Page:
Frank O. Fackelmayer <Frank.Fackelmayer at uni-konstanz.de> wrote in message
news:388445FA.C7D1D73E at uni-konstanz.de...
>> Hi Gys,
> I like your discussion with Duncan, but I have some questions. When you
> calculate P(k) in the last post, you find that P(0)=0.92396. If I
> that right, it means that there is roughly a 92% chance to get error-free
> amplification, or, in other words, only 8% of all fragments will contain
> (or more) mistakes. Apart from a gut feeling that this percentage is way
> low, I don´t understand how your calculation via poisson distribution
> on the number of cycles. It is clear that mistakes accumulate, so the
> percentage of "wrong" fragments MUST depend on the cycle number.
>> Be it as it may, can anyone of you answer the following practical
> If I have a 3000 bp fragment, how many doubling (cycles) may I perform to
> less than, say 5%, of error-containing fragments with Pfu or Taq. This
> allow us to think of a rule-of-thumb to estimate the amount of template to
> and the number of cycles to perform.
sorry for being not clear enough. The P(0) is the chance that the polymerase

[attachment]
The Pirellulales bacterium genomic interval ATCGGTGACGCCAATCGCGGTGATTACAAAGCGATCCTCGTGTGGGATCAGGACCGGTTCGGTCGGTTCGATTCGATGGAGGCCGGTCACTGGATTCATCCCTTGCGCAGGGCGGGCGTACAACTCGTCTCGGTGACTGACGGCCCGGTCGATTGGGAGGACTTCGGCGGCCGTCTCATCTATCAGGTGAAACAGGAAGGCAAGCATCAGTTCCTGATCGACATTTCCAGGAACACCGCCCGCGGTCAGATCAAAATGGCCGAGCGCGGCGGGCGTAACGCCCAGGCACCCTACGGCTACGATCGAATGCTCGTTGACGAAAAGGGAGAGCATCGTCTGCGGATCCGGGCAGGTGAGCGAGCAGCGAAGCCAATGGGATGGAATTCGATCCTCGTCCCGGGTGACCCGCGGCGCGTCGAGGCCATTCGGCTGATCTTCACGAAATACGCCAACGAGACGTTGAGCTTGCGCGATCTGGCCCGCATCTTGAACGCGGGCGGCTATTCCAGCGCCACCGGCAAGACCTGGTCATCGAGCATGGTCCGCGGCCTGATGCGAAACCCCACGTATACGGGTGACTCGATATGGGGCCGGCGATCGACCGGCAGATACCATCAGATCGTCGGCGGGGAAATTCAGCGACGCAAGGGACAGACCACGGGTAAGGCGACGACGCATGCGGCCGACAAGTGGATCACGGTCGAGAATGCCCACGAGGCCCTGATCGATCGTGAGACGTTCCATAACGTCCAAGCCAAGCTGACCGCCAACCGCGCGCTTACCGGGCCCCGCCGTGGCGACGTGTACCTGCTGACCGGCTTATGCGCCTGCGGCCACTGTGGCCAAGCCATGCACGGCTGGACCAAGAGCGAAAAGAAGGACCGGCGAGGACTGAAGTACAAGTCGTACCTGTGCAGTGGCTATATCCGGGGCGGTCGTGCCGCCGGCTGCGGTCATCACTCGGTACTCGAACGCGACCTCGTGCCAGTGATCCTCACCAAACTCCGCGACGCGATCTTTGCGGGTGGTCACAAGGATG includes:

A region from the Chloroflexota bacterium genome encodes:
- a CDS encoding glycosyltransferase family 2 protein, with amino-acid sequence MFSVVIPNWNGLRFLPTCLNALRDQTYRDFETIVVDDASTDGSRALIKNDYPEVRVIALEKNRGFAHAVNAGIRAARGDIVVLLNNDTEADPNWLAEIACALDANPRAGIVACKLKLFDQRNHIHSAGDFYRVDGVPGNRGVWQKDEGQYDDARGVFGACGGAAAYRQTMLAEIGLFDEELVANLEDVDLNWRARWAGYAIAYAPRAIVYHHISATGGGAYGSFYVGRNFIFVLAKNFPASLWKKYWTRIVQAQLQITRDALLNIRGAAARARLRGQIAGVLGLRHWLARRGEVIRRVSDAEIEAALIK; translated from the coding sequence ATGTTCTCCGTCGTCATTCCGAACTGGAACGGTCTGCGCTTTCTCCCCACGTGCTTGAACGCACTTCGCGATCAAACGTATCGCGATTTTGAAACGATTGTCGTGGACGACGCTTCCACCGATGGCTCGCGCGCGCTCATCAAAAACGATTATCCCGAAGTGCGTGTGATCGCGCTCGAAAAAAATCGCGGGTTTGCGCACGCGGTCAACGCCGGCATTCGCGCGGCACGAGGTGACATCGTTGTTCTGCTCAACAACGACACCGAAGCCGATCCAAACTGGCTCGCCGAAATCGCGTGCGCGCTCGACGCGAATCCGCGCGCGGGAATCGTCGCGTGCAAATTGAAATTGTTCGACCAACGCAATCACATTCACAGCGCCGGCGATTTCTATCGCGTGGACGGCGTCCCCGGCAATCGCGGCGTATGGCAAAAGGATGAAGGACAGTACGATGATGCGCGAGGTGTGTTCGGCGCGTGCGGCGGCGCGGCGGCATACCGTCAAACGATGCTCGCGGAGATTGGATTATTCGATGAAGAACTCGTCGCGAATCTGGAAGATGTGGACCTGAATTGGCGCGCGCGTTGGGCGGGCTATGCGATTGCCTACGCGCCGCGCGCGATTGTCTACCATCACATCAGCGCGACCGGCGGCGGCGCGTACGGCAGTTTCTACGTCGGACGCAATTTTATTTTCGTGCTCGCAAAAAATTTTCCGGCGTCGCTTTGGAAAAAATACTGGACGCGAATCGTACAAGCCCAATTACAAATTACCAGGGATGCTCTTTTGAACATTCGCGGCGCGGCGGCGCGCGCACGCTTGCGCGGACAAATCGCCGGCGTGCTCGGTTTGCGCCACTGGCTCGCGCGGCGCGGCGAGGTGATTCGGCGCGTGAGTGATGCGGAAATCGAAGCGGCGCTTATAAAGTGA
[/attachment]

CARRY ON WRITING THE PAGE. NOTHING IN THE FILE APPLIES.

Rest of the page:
copies *one_whole_strand* of the target just*once* with *no_errors_at_all*.
This chance can be calculated in the two different ways as I did in that
post . It is than the basis for calculating the error after each PCR cycle.
(I did not yet figure out how ; it just looks related to F via the poisson
distribution for me) This chance can not be far from 1 because at each cycle
it increases as some sort of a power function. To solve your problem
howerver , you can use the formula or the references Duncan mentioned.
f=-lnF/( d*b) Where f is also an error rate. It is the chance that the
polymerase copies *one_base* of the target *wrong* . F is the error fraction
in the final PCR product . d= the number of duplications which will allways
be a bit less than the number of PCR cycles. b is the target size. So in
your case 2.6 x 10E-5 = - ln (0.95) / (d x 3000) For Taq . If you want 5%
error containing fragments than you want 95% fragments with no error which
is a fraction of 0.95 As explained above there is only a fraction of 0.92
after just 1 error free duplication After solving : d=0.6576 ; less than 1 ;
as expected. The number of 0.6576 duplications can be maybe 2 or 5 cycles
depending on the actual PCR. Just like a Km determination : if you take
longer (extension) times or higher substrate concentrations the
chartrecorder would produce a longer straight line further above the zero. I
did not yet look up Duncan's references because I like to have some fun with
the problem myself first. So don't just believe me ; have a look at the